By: Brandon Alexander Harrell:
Government Failure in Providing Housing Solutions for Urban Poor in Kenya: According to UN-HABITAT, Nairobi has some of the most densely populated, unsanitary and insecure slums in the world. About 60% of the city’s population lives in the more than 100 slums and squatter settlements around the city. The excessive and expansive slums which pervade Nairobi’s periphery serve as proof of a history of turbulent governance and the consequential housing market failure. The market failure can be attributed to poor governance, high cost of housing finance, a complex land tenure system, stringent planning and building standards, and rapid urbanization compounded with poor economic growth. The lack of affordable housing options for low-income and no-income residents of Nairobi is particularly important due to the fact the new Kenyan Constitution 2010 guarantees every Kenyan the right to decent affordable housing. An estimated 60% of Nairobi’s 3 million person population are low-income, urban poor living in slums which constitute less that 5% of the Nairobi’s total land. As these slums continue to grow due to a migrating rural populations and internal natural population growth, it is in the interests of Kenya, and the entire Horn of Africa, to see to it that the urban poor are housed.
Our analysis of the various housing interventions spearheaded by the (Government of Kenya) seeks to highlight their strengths and weaknesses and to suggest ways in which they might be improved to ensure maximum benefits, especially for the poorest of the poor. Such projects include: Kenya Slum Upgrading Project currently under way; Umoja II and Dandora Site and Service schemes and Pumwani- Majengo resettlement; Kibeta High Rise.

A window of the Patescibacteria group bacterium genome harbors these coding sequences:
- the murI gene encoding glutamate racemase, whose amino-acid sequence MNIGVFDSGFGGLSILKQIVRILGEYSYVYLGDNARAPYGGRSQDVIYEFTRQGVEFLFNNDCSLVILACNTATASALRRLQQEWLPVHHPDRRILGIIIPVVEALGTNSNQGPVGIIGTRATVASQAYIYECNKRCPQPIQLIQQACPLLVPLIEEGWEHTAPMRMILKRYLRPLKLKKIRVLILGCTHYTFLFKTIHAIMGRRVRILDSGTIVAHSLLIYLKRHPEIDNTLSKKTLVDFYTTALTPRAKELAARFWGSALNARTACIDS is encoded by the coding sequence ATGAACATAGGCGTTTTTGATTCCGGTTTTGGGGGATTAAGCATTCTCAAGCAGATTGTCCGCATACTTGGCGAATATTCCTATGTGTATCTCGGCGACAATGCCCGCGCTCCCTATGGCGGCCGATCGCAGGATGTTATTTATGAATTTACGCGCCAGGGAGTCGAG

What we find is that the GOK has failed to provide access to affordable housing solutions and instead, all interventions by the government to improve access to housing have ended up benefiting the middle and upper-middle income classes. Historically, these programs have failed due to mismanagement and corruption, and lack of political will to provide jobs and resources for the ever growing low-income population.Through an analysis of changes in housing policies, cost-effectiveness of housing projects, level of public/ private partnership (PPP), we hope to shed light on the current trends in slum upgrading and on future possibilities. Alternatives to explore include project management of PPP in the production of low income housing, NGO intervention and community led housing production/upgrading.
• The urban condition that plagues so many countries is also inherent in their rural communities.
• A city is not a city alone; it resides within and is inextricably connected with its region. This is true especially in terms of work, migration, and the social service needs that arise from migration into central cities where more opportunities would seem to exist – it is an ecology, a heavily interdependent system.
• Strengthening rural communities is crucial, not only to provide a vibrant, self-sufficient quality of life, but also to prevent migration into cities in the search for work. With that comes exacerbated pressure in urban settlements not only for employment, but the need for shelter, for sustenance, for human security, and for other human services.
• In my opinion it is indispensable to improve quality of life in rural communities and slow/stop the migration process stemming from hopelessness and lack of opportunity. Why? To lessen regional brain drain, mitigate concentration of urban ills, and support resilient and self-sufficient smaller communities capable of retaining and sustaining their inhabitants. A complex set of profound challenges requiring a visionary, committed and complex network of solutions.
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